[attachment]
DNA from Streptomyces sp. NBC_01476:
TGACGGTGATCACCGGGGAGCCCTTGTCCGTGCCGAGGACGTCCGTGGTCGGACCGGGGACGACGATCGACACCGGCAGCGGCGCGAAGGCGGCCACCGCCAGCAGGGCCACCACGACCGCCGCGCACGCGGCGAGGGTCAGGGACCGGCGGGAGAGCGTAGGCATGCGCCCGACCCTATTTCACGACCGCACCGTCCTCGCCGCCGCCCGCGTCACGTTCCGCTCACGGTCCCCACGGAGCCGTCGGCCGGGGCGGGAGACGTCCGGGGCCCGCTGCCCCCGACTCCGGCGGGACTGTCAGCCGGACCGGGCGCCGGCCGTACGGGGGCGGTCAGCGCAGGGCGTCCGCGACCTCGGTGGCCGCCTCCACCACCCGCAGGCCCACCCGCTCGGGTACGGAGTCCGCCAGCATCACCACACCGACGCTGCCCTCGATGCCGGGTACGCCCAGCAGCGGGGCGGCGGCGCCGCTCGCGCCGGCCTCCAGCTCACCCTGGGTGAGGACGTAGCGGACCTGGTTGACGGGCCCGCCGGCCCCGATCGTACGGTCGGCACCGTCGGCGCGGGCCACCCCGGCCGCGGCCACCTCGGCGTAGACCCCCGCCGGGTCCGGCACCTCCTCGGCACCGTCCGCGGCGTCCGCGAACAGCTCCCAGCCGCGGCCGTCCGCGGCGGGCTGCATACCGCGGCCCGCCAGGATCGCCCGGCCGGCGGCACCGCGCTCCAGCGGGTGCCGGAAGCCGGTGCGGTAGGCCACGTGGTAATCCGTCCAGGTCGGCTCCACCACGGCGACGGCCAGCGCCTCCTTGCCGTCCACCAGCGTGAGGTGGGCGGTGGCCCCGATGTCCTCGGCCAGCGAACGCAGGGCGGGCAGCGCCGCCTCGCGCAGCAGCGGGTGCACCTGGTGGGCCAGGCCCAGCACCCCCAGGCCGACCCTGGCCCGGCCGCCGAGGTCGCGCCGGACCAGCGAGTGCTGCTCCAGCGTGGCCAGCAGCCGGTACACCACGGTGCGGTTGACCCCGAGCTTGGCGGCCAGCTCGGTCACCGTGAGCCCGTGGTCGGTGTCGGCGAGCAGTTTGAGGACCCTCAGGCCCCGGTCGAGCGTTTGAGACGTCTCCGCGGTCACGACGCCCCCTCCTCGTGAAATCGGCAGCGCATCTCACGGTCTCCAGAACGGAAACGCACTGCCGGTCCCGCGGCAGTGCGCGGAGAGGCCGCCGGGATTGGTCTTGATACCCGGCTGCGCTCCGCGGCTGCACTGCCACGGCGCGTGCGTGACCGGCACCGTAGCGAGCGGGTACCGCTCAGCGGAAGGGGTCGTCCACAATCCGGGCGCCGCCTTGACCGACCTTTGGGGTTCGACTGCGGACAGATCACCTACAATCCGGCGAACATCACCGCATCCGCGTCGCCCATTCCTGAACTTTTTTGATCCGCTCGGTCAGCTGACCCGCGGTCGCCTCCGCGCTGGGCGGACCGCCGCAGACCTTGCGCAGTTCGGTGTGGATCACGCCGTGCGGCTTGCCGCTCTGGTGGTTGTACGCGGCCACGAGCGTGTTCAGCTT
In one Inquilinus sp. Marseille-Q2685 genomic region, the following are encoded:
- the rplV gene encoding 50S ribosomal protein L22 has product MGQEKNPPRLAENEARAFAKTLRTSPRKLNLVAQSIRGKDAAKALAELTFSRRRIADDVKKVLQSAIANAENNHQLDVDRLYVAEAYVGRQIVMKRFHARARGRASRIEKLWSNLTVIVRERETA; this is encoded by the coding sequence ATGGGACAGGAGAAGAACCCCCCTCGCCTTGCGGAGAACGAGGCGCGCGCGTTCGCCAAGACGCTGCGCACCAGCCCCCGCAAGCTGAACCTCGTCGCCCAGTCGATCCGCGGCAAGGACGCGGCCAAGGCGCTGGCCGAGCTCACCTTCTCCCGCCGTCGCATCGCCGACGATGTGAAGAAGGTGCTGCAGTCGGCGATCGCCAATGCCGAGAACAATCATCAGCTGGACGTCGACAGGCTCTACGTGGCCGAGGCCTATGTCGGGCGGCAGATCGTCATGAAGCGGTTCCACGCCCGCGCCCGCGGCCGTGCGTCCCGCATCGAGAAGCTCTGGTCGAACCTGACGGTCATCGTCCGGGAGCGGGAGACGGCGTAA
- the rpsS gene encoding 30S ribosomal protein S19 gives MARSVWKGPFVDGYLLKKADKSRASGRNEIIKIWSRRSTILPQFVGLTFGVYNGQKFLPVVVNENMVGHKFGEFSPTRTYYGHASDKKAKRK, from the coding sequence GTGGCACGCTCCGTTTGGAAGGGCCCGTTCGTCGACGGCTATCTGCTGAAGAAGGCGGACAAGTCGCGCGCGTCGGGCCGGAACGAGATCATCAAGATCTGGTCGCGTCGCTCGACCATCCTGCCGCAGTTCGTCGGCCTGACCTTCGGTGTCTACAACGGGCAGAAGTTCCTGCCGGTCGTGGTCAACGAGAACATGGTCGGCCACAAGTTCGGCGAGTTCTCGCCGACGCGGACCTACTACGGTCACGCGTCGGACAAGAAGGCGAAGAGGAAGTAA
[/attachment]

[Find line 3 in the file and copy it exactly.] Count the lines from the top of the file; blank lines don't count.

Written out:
In one Inquilinus sp. Marseille-Q2685 genomic region, the following are encoded: